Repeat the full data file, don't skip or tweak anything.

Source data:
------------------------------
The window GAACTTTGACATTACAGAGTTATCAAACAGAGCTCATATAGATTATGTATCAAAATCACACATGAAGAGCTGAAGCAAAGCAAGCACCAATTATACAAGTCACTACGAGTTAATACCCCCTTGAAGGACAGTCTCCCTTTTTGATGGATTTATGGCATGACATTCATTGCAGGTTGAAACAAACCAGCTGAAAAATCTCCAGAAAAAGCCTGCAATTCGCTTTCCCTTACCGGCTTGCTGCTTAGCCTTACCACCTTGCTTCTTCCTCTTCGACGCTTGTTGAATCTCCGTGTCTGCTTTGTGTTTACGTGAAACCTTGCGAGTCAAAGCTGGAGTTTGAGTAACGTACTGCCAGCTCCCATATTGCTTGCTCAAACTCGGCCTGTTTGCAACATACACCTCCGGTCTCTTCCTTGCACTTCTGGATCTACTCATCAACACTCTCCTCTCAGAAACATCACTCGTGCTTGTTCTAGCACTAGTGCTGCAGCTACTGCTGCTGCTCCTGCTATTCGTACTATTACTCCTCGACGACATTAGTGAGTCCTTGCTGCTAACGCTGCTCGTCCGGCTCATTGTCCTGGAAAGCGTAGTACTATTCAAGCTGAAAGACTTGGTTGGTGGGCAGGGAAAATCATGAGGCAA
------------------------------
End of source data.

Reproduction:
The window GAACTTTGACATTACAGAGTTATCAAACAGAGCTCATATAGATTATGTATCAAAATCACACATGAAGAGCTGAAGCAAAGCAAGCACCAATTATACAAGTCACTACGAGTTAATACCCCCTTGAAGGACAGTCTCCCTTTTTGATGGATTTATGGCATGACATTCATTGCAGGTTGAAACAAACCAGCTGAAAAATCTCCAGAAAAAGCCTGCAATTCGCTTTCCCTTACCGGCTTGCTGCTTAGCCTTACCACCTTGCTTCTTCCTCTTCGACGCTTGTTGAATCTCCGTGTCTGCTTTGTGTTTACGTGAAACCTTGCGAGTCAAAGCTGGAGTTTGAGTAACGTACTGCCAGCTCCCATATTGCTTGCTCAAACTCGGCCTGTTTGCAACATACACCTCCGGTCTCTTCCTTGCACTTCTGGATCTACTCATCAACACTCTCCTCTCAGAAACATCACTCGTGCTTGTTCTAGCACTAGTGCTGCAGCTACTGCTGCTGCTCCTGCTATTCGTACTATTACTCCTCGACGACATTAGTGAGTCCTTGCTGCTAACGCTGCTCGTCCGGCTCATTGTCCTGGAAAGCGTAGTACTATTCAAGCTGAAAGACTTGGTTGGTGGGCAGGGAAAATCATGAGGCAA